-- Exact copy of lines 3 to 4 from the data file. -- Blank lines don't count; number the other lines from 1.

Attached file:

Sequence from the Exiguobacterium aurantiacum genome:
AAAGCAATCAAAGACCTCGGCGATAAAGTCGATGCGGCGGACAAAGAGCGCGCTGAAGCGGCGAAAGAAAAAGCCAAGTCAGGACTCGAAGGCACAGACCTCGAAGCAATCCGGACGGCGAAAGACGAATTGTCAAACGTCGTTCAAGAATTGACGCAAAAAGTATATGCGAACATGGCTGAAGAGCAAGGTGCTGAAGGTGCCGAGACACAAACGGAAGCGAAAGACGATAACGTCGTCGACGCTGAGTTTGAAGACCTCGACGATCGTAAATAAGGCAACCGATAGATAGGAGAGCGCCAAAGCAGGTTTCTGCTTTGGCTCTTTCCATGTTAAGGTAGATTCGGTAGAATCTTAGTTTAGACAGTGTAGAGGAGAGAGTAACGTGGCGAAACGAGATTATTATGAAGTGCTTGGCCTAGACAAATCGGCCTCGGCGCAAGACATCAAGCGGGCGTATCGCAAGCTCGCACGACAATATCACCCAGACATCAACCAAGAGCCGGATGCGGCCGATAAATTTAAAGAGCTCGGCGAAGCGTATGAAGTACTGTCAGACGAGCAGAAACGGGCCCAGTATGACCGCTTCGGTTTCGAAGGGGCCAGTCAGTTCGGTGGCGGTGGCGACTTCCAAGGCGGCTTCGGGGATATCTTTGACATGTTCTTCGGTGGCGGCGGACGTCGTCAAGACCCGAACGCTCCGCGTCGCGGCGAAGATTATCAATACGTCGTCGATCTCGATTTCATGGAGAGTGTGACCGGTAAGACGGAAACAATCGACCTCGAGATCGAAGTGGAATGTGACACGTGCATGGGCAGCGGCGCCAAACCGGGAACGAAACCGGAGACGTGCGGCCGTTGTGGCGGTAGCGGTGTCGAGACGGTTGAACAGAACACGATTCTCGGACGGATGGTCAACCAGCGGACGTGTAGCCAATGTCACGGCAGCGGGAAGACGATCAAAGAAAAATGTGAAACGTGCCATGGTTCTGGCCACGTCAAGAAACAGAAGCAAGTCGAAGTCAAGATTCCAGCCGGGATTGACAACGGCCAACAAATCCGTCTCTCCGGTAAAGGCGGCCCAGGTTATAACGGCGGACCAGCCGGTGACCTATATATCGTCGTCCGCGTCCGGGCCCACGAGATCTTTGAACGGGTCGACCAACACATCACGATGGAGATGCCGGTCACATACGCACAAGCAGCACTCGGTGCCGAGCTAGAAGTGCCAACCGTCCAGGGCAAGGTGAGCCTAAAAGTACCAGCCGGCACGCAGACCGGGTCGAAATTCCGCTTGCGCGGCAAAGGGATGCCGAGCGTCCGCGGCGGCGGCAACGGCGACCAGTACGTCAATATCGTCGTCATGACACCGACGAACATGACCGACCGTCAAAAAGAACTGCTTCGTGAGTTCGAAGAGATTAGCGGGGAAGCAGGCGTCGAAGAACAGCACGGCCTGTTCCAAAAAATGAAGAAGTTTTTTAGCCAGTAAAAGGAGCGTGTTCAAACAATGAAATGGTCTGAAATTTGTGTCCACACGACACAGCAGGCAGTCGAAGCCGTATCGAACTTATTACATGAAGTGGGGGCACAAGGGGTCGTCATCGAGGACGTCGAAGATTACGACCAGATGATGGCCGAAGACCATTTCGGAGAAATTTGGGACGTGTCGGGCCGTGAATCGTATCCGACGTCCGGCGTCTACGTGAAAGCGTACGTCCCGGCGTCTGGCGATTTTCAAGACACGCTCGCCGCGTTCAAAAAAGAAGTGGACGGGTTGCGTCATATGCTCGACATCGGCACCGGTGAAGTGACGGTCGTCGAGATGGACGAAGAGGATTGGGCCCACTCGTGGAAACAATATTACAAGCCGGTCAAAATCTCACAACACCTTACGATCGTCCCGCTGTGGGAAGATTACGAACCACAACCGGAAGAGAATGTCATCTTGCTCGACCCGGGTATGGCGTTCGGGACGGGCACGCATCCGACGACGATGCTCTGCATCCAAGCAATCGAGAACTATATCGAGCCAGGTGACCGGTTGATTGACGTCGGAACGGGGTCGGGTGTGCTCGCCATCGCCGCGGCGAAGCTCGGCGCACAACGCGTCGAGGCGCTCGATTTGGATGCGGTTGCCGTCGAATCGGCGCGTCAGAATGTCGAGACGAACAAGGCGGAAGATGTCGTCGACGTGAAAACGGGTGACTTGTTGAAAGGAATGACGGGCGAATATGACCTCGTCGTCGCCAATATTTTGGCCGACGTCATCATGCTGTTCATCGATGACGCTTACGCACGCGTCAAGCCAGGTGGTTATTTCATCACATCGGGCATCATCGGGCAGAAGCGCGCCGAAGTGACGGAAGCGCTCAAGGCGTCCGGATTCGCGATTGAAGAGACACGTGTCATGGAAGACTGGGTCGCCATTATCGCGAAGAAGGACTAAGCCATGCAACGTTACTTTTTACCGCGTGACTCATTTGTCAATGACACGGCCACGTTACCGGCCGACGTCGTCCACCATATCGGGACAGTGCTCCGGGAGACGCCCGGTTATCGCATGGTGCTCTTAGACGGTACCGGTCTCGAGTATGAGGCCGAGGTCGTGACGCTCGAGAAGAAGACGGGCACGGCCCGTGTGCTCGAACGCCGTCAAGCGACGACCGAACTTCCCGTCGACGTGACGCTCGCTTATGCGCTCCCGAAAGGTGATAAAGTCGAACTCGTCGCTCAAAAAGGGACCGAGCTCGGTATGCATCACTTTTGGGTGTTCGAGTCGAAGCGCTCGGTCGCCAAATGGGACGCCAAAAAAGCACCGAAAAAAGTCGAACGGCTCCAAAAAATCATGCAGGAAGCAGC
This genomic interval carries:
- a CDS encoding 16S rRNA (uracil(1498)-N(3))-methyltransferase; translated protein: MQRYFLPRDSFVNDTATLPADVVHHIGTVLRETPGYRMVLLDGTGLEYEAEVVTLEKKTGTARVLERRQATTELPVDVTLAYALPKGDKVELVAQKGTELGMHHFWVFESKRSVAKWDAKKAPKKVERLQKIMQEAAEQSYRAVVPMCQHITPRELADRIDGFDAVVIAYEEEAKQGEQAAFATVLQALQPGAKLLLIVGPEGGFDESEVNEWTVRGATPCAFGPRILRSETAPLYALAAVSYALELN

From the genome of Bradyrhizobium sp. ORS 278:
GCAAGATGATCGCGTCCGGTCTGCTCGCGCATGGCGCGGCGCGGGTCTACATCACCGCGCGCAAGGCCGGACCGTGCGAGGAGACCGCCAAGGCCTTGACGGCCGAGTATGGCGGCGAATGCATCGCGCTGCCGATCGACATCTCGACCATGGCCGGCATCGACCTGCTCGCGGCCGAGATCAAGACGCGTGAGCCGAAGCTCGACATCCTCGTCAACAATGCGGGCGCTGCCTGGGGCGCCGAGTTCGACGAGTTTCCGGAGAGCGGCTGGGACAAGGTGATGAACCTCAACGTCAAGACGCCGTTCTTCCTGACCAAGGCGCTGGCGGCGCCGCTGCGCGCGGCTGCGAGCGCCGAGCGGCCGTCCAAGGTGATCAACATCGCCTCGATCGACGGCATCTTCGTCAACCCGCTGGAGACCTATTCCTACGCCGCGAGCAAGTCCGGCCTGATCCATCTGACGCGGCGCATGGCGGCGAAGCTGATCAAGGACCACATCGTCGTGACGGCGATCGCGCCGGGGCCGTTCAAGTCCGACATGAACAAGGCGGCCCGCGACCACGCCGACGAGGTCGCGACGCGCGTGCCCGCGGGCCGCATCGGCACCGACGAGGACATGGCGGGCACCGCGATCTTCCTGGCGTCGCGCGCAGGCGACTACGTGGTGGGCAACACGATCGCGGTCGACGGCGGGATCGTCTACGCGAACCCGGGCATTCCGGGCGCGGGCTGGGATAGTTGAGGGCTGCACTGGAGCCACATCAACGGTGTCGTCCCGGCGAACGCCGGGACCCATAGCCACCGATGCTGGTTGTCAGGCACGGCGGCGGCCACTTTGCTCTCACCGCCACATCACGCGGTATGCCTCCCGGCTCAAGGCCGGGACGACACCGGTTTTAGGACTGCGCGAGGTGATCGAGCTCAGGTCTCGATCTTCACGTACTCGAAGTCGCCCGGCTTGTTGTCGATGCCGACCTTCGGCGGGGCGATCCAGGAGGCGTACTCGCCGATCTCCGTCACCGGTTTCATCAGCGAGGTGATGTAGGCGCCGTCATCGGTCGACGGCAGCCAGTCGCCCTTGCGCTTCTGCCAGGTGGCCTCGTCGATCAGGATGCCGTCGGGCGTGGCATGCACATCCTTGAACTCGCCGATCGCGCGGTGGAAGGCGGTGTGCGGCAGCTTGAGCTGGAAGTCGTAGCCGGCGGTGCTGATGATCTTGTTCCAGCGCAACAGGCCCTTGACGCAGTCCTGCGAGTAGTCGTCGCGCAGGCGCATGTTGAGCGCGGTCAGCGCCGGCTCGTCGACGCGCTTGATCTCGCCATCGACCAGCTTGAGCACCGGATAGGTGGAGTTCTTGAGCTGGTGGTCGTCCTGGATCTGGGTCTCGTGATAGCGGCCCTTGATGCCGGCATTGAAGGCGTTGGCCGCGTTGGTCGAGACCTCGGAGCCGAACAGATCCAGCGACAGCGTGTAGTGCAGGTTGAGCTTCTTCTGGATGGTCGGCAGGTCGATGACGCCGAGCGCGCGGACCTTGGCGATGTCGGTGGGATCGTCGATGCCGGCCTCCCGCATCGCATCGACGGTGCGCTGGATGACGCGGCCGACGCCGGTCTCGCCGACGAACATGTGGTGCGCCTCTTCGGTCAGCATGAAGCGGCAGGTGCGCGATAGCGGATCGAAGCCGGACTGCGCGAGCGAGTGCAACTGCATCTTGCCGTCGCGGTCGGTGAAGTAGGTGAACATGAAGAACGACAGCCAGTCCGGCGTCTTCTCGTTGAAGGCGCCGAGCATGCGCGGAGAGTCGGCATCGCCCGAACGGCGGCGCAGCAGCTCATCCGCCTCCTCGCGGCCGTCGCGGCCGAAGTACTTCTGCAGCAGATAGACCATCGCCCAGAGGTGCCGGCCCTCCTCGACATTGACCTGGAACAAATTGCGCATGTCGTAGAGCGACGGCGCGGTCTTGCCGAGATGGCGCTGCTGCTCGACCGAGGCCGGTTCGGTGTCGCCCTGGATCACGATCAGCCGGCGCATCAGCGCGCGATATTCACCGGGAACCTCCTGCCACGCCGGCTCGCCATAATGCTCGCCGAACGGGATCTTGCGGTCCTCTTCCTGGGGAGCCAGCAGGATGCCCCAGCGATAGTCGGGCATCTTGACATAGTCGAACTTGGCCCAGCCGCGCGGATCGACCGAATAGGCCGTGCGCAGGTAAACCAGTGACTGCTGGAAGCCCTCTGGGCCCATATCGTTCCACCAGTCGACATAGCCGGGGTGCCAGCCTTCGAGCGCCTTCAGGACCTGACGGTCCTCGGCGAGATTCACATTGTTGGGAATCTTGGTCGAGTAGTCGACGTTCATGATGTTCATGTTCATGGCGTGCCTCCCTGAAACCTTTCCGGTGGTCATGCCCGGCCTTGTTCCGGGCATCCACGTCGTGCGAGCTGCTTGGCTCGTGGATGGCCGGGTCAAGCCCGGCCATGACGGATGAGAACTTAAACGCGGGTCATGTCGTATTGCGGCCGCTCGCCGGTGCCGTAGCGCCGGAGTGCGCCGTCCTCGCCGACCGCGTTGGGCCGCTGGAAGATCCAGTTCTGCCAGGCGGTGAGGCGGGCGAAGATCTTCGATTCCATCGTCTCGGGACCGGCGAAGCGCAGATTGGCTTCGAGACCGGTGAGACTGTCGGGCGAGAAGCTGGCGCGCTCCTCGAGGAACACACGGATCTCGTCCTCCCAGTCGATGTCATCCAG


This genomic interval carries:
- a CDS encoding 16S rRNA (uracil(1498)-N(3))-methyltransferase; translated protein: MQRYFLPRDSFVNDTATLPADVVHHIGTVLRETPGYRMVLLDGTGLEYEAEVVTLEKKTGTARVLERRQATTELPVDVTLAYALPKGDKVELVAQKGTELGMHHFWVFESKRSVAKWDAKKAPKKVERLQKIMQEAAEQSYRAVVPMCQHITPRELADRIDGFDAVVIAYEEEAKQGEQAAFATVLQALQPGAKLLLIVGPEGGFDESEVNEWTVRGATPCAFGPRILRSETAPLYALAAVSYALELN